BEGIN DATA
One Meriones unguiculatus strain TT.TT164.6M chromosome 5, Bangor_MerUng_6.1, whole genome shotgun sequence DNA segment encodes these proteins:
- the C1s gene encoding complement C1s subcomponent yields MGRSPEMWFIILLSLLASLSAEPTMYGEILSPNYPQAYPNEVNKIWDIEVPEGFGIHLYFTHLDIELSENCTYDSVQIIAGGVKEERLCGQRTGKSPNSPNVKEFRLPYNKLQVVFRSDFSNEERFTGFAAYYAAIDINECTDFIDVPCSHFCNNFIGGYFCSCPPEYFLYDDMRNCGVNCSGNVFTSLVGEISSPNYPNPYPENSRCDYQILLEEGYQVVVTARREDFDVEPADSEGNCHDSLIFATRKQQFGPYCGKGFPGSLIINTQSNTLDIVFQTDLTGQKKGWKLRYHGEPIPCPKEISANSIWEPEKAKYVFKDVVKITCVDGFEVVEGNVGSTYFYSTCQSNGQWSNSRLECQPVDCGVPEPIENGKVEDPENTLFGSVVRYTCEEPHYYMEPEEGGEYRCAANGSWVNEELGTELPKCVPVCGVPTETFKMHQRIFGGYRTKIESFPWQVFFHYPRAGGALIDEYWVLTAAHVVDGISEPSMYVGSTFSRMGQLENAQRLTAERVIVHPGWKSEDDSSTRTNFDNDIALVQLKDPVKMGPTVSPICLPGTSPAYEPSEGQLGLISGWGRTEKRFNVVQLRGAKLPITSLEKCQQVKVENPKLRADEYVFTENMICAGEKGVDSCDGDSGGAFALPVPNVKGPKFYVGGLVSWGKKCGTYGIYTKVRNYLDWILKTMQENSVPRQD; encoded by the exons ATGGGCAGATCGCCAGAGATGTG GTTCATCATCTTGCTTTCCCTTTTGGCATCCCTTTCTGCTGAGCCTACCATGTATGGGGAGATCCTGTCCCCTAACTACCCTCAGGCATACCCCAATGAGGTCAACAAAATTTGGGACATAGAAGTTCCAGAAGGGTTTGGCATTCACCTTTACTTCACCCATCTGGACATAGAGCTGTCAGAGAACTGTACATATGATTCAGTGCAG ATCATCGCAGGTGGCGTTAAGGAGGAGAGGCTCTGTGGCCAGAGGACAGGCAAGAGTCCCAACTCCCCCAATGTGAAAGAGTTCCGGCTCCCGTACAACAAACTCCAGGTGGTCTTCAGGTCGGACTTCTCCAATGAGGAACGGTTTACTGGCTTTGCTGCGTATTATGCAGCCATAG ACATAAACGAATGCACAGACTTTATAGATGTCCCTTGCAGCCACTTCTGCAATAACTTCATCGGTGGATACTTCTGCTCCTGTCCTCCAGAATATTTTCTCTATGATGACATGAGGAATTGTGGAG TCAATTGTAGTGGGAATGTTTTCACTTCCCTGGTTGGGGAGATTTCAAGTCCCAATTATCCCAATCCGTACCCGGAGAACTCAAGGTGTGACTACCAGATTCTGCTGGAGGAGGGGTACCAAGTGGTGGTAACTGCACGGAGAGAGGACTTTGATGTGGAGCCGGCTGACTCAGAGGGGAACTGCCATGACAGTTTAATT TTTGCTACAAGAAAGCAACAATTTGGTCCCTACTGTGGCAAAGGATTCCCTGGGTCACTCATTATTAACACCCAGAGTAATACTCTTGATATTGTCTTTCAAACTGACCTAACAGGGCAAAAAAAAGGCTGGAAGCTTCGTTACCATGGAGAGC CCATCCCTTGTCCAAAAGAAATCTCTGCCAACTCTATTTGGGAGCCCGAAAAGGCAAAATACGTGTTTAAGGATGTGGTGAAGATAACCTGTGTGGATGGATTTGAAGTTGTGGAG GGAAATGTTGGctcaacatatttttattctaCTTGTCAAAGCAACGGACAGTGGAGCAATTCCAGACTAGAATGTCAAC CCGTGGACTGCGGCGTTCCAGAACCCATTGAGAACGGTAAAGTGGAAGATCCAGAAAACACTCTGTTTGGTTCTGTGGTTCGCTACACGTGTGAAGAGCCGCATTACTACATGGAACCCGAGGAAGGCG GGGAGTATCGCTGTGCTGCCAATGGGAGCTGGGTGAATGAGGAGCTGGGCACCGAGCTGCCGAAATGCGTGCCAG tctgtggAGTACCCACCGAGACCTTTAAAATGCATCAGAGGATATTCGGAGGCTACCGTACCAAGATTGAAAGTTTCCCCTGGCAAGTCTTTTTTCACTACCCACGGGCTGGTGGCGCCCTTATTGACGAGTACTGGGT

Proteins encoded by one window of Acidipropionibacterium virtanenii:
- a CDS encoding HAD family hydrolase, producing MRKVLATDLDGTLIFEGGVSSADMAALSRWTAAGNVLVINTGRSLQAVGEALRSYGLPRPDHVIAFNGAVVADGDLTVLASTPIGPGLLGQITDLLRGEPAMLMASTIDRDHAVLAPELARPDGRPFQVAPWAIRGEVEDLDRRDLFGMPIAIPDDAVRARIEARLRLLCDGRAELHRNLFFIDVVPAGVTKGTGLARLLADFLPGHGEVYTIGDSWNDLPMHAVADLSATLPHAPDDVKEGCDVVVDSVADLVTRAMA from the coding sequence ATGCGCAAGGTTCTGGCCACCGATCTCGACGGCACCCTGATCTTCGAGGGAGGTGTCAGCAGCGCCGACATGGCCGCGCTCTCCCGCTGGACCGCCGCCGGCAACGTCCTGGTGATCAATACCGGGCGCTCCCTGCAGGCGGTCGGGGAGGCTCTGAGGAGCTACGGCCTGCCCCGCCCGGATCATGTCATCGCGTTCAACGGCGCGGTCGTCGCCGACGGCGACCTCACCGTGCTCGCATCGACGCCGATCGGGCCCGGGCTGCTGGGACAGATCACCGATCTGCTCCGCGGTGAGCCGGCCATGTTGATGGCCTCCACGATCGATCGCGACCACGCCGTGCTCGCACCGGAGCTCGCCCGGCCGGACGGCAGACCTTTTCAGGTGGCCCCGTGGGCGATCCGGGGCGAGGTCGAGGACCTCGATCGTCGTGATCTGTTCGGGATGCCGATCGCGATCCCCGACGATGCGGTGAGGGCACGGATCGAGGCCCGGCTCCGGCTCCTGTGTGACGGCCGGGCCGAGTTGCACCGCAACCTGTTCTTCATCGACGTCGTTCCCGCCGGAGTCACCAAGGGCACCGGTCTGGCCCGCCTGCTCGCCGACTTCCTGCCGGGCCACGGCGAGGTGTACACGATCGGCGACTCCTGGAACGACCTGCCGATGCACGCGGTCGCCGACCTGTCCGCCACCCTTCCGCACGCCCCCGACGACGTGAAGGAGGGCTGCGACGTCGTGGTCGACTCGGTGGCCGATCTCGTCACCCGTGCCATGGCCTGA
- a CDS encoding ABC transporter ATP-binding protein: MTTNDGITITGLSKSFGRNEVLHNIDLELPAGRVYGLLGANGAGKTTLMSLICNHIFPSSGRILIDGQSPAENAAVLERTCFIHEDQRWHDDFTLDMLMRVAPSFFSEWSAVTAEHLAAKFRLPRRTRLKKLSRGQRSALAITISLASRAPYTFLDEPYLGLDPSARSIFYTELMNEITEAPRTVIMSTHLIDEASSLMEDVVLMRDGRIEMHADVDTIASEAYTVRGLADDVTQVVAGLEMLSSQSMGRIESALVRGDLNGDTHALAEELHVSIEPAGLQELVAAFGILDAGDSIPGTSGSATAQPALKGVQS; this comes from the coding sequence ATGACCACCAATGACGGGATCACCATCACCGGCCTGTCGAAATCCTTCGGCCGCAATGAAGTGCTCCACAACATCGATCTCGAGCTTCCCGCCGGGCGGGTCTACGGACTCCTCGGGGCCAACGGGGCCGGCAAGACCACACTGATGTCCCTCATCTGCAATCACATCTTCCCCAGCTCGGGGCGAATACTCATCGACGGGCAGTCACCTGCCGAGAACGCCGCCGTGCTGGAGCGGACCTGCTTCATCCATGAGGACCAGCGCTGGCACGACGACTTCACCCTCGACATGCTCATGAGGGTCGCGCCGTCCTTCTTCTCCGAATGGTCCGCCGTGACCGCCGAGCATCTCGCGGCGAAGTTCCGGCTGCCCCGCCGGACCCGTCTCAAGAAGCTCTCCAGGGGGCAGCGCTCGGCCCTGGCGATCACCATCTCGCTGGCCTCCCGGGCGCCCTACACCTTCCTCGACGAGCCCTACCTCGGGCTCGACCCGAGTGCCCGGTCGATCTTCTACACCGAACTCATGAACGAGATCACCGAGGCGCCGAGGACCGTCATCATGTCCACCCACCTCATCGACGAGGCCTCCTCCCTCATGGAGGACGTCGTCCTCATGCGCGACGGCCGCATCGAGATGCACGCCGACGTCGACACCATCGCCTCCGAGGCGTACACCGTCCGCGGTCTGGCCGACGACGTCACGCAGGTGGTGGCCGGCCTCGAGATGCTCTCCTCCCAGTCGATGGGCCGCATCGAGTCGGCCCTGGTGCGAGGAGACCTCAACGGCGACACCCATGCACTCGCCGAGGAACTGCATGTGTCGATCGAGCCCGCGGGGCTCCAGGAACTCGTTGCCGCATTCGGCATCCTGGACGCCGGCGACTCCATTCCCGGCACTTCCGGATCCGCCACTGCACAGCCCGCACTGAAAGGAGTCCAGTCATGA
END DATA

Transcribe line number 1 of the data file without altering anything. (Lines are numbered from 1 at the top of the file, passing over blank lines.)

One Meriones unguiculatus strain TT.TT164.6M chromosome 5, Bangor_MerUng_6.1, whole genome shotgun sequence DNA segment encodes these proteins: